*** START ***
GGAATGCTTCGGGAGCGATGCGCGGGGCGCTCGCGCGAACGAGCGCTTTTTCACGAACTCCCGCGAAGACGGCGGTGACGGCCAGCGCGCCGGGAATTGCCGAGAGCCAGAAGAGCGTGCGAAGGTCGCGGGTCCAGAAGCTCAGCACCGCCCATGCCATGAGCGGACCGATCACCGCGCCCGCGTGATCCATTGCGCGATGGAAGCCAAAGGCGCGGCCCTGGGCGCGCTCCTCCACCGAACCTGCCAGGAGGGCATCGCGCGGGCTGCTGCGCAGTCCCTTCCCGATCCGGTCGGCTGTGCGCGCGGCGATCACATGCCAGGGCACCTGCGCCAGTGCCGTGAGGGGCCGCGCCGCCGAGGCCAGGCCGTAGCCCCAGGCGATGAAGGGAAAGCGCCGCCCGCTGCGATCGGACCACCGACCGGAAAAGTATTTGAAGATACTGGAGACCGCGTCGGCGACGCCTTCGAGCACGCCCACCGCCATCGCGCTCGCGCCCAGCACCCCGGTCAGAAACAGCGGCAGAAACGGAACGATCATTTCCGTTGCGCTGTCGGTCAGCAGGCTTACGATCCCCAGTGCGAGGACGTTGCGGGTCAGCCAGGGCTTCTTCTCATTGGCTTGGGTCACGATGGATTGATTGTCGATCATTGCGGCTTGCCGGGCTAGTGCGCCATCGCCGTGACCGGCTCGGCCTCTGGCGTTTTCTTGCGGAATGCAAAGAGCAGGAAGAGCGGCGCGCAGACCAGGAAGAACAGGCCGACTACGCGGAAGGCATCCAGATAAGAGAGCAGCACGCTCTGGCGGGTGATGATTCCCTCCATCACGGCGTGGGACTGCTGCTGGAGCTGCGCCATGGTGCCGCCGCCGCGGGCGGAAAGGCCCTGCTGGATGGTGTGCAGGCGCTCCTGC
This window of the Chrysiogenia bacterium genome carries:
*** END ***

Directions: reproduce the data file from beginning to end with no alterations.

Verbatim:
GGAATGCTTCGGGAGCGATGCGCGGGGCGCTCGCGCGAACGAGCGCTTTTTCACGAACTCCCGCGAAGACGGCGGTGACGGCCAGCGCGCCGGGAATTGCCGAGAGCCAGAAGAGCGTGCGAAGGTCGCGGGTCCAGAAGCTCAGCACCGCCCATGCCATGAGCGGACCGATCACCGCGCCCGCGTGATCCATTGCGCGATGGAAGCCAAAGGCGCGGCCCTGGGCGCGCTCCTCCACCGAACCTGCCAGGAGGGCATCGCGCGGGCTGCTGCGCAGTCCCTTCCCGATCCGGTCGGCTGTGCGCGCGGCGATCACATGCCAGGGCACCTGCGCCAGTGCCGTGAGGGGCCGCGCCGCCGAGGCCAGGCCGTAGCCCCAGGCGATGAAGGGAAAGCGCCGCCCGCTGCGATCGGACCACCGACCGGAAAAGTATTTGAAGATACTGGAGACCGCGTCGGCGACGCCTTCGAGCACGCCCACCGCCATCGCGCTCGCGCCCAGCACCCCGGTCAGAAACAGCGGCAGAAACGGAACGATCATTTCCGTTGCGCTGTCGGTCAGCAGGCTTACGATCCCCAGTGCGAGGACGTTGCGGGTCAGCCAGGGCTTCTTCTCATTGGCTTGGGTCACGATGGATTGATTGTCGATCATTGCGGCTTGCCGGGCTAGTGCGCCATCGCCGTGACCGGCTCGGCCTCTGGCGTTTTCTTGCGGAATGCAAAGAGCAGGAAGAGCGGCGCGCAGACCAGGAAGAACAGGCCGACTACGCGGAAGGCATCCAGATAAGAGAGCAGCACGCTCTGGCGGGTGATGATTCCCTCCATCACGGCGTGGGACTGCTGCTGGAGCTGCGCCATGGTGCCGCCGCCGCGGGCGGAAAGGCCCTGCTGGATGGTGTGCAGGCGCTCCTGC
This window of the Chrysiogenia bacterium genome carries: